I've tried holding out once and she did eventually get up and walk. It did take half an hour and I was really cold by the time we started moving again.

Passers by either look/comment in an 'oh, I feel for you, we've all been there' fashion, or glare/make some comment. I had one woman out dog walking actually pick her up and bring her to me when I had just walked a few paces away saying look how dirty she is.. which wasn't helpful, and she was in a snowsuit and wellies that day so there was only so dirty she could get stupid woman bet she'd have a fit if I picked up her dog

The advice I've had from parents with say, 4 children is that they would just leave the child there and hold out until they get up and learn that you are not going to pick them up.. In your case, you can't not go anywhere, or practice this when you are in a hurry, but maybe there is somewhere (park?) you could go for a few days running, when not in a rush, but pretend you are going somewhere, then let him do his thing on the ground, don't give in to it, see how long it takes, use positive encouragement the rest of the time - kind of super nanny style? I'm suggesting this because it's what I need to try before DD gets any bigger.

If anyone else has any suggestions, happy to hear them!

Boomerwang Mon 08-Feb-16 07:27:26

Hi This my daughter used to do that too, but not for half an hour at a time. I called her bluff and walked away, saying that Mummy was going home whether she came with me or not.

At two years of age this did not work. She happily got up and wandered off. She didn't look back. I watched from a distance, hiding in some bushes, expecting her to panic and run after me, or at least to start crying and looking insecure. Nope, she just toddled off towards a drain cover and started throwing grit down it.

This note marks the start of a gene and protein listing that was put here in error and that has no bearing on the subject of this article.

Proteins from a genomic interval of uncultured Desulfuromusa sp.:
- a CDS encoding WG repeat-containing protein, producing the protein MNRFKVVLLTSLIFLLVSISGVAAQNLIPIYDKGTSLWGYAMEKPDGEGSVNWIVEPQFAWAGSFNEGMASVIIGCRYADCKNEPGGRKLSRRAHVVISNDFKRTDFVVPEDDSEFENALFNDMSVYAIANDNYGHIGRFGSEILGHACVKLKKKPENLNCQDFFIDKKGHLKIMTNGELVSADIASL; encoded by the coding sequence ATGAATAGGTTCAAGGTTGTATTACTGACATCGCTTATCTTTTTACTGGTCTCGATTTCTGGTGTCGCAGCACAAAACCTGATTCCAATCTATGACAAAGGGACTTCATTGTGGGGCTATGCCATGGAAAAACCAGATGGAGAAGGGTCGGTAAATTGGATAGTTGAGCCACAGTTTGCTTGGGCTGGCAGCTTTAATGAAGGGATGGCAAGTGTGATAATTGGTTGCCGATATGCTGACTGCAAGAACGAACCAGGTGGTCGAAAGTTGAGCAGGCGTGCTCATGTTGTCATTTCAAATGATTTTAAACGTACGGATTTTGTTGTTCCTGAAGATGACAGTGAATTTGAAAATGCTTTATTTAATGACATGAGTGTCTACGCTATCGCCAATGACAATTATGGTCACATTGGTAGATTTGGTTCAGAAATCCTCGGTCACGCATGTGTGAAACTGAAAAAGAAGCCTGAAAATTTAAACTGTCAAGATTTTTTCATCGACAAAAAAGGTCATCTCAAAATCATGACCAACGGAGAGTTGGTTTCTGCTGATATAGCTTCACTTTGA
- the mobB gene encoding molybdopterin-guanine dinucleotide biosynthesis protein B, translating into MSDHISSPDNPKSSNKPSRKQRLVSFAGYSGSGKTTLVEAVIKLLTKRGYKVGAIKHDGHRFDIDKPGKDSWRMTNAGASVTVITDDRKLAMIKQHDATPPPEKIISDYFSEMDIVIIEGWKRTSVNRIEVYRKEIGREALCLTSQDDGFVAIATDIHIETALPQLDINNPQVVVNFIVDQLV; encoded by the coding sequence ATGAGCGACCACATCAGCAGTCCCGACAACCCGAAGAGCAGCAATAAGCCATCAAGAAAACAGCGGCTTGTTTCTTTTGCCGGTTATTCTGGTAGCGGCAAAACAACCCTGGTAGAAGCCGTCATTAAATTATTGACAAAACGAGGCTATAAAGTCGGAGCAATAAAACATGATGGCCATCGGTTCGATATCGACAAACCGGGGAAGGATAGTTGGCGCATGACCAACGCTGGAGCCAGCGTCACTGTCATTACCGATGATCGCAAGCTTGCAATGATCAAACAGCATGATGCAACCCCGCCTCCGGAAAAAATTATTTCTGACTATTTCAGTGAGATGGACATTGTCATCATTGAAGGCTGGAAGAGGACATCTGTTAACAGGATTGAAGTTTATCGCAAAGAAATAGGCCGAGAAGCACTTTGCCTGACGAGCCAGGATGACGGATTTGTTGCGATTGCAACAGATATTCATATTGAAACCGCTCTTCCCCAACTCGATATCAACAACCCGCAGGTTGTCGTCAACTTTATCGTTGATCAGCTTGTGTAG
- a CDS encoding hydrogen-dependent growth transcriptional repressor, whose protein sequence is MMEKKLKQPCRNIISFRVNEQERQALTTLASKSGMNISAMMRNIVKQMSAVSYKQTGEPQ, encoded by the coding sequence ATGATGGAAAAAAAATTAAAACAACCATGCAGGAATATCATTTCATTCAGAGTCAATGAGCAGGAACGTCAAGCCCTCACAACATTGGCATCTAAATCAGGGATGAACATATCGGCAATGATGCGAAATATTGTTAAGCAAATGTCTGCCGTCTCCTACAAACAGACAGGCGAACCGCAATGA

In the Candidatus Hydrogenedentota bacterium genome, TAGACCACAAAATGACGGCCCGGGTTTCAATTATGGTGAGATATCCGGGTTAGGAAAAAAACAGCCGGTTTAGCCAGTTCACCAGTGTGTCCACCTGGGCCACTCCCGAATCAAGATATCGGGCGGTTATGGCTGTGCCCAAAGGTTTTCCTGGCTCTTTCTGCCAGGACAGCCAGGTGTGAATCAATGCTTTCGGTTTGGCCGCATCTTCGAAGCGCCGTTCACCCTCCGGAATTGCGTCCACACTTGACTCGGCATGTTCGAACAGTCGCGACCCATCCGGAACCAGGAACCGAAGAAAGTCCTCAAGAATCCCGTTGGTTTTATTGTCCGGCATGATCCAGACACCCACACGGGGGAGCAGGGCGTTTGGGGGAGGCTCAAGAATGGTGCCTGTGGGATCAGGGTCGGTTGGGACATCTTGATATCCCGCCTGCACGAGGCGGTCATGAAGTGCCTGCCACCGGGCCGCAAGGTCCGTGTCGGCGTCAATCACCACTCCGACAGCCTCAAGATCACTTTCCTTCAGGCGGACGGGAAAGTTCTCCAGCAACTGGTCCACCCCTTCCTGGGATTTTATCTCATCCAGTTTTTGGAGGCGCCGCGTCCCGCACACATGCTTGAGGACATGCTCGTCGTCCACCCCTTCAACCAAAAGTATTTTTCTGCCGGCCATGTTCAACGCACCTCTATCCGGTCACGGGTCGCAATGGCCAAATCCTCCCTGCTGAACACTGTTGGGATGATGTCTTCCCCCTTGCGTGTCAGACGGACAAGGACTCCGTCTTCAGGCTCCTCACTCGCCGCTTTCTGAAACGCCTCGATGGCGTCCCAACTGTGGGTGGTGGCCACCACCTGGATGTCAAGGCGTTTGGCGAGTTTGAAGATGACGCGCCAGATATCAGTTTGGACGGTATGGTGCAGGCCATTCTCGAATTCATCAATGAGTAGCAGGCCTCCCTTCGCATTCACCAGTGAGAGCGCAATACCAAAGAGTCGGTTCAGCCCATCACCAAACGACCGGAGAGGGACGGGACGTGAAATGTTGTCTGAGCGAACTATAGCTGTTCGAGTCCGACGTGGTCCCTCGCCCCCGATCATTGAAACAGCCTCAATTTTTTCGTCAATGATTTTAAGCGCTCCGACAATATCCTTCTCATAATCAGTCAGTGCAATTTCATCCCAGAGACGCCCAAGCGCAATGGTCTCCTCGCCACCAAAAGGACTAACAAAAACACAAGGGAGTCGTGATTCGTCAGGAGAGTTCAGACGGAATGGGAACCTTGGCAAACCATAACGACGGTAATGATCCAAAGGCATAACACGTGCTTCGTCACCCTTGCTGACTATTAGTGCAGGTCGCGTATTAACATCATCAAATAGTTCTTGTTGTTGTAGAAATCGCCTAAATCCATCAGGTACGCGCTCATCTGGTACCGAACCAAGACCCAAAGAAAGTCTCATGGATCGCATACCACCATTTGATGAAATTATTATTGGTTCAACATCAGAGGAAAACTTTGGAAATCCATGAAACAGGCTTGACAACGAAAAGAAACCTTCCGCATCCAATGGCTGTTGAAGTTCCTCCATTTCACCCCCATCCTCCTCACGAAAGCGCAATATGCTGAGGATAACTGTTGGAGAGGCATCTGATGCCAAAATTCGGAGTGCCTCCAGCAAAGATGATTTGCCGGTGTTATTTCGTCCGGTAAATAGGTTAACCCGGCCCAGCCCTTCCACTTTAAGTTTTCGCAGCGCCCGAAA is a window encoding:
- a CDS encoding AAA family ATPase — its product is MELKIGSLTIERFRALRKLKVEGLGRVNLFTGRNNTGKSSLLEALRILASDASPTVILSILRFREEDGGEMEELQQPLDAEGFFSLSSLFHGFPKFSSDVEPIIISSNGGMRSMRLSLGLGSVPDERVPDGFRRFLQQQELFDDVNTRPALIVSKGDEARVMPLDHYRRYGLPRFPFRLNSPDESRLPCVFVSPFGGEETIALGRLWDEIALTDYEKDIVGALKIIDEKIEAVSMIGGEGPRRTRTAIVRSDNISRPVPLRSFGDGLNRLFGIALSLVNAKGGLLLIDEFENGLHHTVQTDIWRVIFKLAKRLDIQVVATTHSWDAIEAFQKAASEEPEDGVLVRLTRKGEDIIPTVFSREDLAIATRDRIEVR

I don't know what happens to trigger it, but as of three years of age she understood being alone and would cry out and run after me if I walked too far.

Perhaps she's too young to understand? And by saying this I mean that perhaps a solution lies with not putting her in that position for the time being. I don't mean just leave her at home or get someone else to live life for you both, I mean get her in a pushchair and take away the opportunity for her to dig her feet in. I threw my kid in her cosatto up to the age of 3.5 just for the quiet life when I knew she'd make a necessary trip into a tiresome battle of wills.

There are other ways, of course, like taking time to find out what she'd enjoy doing outside, making it fun to walk using tools (kicking/throwing a stone was a great success at that age) or toys (hockey stick and ball/puck) but if you assess the journey first and decide you really can't deal with or have time for a faff about, take the responsibility for walking out of her hands.

Boomerwang Mon 08-Feb-16 07:33:29

Just one more thing: I've learnt that once my kid has sat down in a temper and won't move then nothing I say will make her change her mind and decide it'd be good to get up. Her mind says 'I'm staying here. I am not moving. I don't care what you say'

But if you stop trying to make her move it gets boring as there's no longer a challenge. You don't have to leave. Point to a leaf and say 'woahhhhh a caterpillar!' or hop on one leg on paving slabs a few times. Look around and figure out what would be interesting to see for the first time (as a child) and fixate on it and eventually her desire to participate will win over.

I don't often take my own advice, but it's the only thing that works when my daughter has shut out my voice and refuses to give in.

snowman1 Thu 11-Feb-16 14:35:26

I was just about to post the same for advice. i have just taken my older child to school it's Canada so a -18 wind chill. She is 3.5 but refused to walk the 200m she can do it, and I can carry her but have been really stubborn about not doing so.We took about 20 mins of tears this am to do that 200m.
I get loads of looks from other parents too as all she has done for the past few weeks is cry! Then she gets home and is really upset about how upset she was gah!!! She can tantrum for ages too... I have tried to be fun, just make it to the red car, march, break the ice up, bribery.. I wonder what the next stage will be. She also hasn't been in a buggy for about 1.5 years as she refused to sit in that too.